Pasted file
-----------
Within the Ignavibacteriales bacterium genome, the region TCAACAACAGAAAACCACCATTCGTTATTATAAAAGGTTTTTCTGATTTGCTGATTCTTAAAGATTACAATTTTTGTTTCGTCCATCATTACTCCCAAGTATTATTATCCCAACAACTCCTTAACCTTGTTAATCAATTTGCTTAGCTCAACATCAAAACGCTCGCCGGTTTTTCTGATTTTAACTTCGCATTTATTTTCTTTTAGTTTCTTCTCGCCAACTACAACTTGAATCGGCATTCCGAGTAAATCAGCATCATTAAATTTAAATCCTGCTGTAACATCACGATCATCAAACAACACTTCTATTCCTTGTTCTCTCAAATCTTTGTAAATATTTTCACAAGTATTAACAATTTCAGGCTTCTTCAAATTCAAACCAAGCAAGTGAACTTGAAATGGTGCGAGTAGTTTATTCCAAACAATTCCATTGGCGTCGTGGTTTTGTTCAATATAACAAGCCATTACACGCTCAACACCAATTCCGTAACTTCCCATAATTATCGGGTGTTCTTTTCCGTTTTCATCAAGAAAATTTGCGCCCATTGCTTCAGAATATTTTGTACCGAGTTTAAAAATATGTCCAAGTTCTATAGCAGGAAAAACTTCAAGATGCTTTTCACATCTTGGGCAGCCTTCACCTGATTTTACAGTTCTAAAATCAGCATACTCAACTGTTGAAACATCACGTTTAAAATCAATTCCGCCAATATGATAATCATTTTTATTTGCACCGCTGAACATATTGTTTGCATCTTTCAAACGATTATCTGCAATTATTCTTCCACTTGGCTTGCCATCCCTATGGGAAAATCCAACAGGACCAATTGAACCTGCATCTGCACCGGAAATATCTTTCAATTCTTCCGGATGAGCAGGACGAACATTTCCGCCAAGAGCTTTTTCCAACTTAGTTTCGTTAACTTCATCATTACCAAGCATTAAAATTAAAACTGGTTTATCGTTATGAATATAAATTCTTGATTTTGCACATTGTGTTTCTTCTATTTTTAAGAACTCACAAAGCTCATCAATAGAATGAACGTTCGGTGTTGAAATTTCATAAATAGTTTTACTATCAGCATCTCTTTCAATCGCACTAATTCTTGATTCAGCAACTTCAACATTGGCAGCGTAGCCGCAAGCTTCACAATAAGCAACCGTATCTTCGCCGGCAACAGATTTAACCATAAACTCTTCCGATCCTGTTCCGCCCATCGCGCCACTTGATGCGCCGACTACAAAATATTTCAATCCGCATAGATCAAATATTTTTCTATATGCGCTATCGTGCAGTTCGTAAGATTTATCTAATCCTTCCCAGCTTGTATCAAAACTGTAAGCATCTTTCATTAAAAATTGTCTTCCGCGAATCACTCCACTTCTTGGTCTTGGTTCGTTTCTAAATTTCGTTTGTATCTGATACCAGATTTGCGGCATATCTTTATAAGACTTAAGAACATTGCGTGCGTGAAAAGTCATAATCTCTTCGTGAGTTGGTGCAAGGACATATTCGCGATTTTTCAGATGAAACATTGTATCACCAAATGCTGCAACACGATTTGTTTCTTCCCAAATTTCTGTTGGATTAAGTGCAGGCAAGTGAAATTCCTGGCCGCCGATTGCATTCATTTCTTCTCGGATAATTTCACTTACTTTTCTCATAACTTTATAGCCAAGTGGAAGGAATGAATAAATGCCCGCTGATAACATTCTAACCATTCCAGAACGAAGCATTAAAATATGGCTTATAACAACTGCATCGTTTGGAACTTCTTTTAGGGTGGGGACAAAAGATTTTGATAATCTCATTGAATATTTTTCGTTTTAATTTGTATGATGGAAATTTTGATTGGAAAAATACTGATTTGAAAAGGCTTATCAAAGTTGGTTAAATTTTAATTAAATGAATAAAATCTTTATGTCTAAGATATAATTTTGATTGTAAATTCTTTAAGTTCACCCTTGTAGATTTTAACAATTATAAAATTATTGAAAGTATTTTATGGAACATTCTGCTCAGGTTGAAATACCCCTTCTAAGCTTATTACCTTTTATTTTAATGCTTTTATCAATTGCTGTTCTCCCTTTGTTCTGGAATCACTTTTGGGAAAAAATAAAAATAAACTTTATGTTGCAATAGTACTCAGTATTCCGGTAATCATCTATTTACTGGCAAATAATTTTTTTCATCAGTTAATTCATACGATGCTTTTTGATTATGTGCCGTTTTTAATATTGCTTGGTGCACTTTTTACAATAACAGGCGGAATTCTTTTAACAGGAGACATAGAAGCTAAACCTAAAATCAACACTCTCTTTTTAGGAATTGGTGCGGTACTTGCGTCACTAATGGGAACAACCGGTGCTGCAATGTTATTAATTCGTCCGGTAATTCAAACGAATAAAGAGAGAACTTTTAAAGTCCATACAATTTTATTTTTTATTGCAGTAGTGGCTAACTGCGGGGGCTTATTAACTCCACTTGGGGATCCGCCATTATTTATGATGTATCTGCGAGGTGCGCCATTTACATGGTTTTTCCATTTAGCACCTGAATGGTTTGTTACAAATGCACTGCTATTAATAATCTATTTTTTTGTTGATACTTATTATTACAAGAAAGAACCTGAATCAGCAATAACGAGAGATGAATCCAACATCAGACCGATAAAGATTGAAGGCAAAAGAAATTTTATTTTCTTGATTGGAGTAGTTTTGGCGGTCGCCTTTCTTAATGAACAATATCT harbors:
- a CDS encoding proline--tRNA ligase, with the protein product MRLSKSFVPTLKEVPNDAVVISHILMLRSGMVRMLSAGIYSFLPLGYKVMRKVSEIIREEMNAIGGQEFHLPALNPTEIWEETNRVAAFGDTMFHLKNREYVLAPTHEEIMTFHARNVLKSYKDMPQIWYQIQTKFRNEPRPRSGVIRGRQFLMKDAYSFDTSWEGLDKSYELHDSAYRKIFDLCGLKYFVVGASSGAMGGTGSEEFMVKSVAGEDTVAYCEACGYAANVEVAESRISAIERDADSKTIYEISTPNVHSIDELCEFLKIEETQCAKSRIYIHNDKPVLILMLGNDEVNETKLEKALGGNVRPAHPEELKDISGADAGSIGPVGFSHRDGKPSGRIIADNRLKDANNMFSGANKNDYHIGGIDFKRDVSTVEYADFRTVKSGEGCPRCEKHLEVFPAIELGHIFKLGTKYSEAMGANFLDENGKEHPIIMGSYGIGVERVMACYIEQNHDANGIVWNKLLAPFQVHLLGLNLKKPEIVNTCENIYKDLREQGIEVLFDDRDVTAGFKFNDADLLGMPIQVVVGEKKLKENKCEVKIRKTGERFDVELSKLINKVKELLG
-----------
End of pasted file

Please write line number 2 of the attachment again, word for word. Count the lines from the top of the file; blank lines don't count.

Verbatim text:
- a CDS encoding proline--tRNA ligase, with the protein product MRLSKSFVPTLKEVPNDAVVISHILMLRSGMVRMLSAGIYSFLPLGYKVMRKVSEIIREEMNAIGGQEFHLPALNPTEIWEETNRVAAFGDTMFHLKNREYVLAPTHEEIMTFHARNVLKSYKDMPQIWYQIQTKFRNEPRPRSGVIRGRQFLMKDAYSFDTSWEGLDKSYELHDSAYRKIFDLCGLKYFVVGASSGAMGGTGSEEFMVKSVAGEDTVAYCEACGYAANVEVAESRISAIERDADSKTIYEISTPNVHSIDELCEFLKIEETQCAKSRIYIHNDKPVLILMLGNDEVNETKLEKALGGNVRPAHPEELKDISGADAGSIGPVGFSHRDGKPSGRIIADNRLKDANNMFSGANKNDYHIGGIDFKRDVSTVEYADFRTVKSGEGCPRCEKHLEVFPAIELGHIFKLGTKYSEAMGANFLDENGKEHPIIMGSYGIGVERVMACYIEQNHDANGIVWNKLLAPFQVHLLGLNLKKPEIVNTCENIYKDLREQGIEVLFDDRDVTAGFKFNDADLLGMPIQVVVGEKKLKENKCEVKIRKTGERFDVELSKLINKVKELLG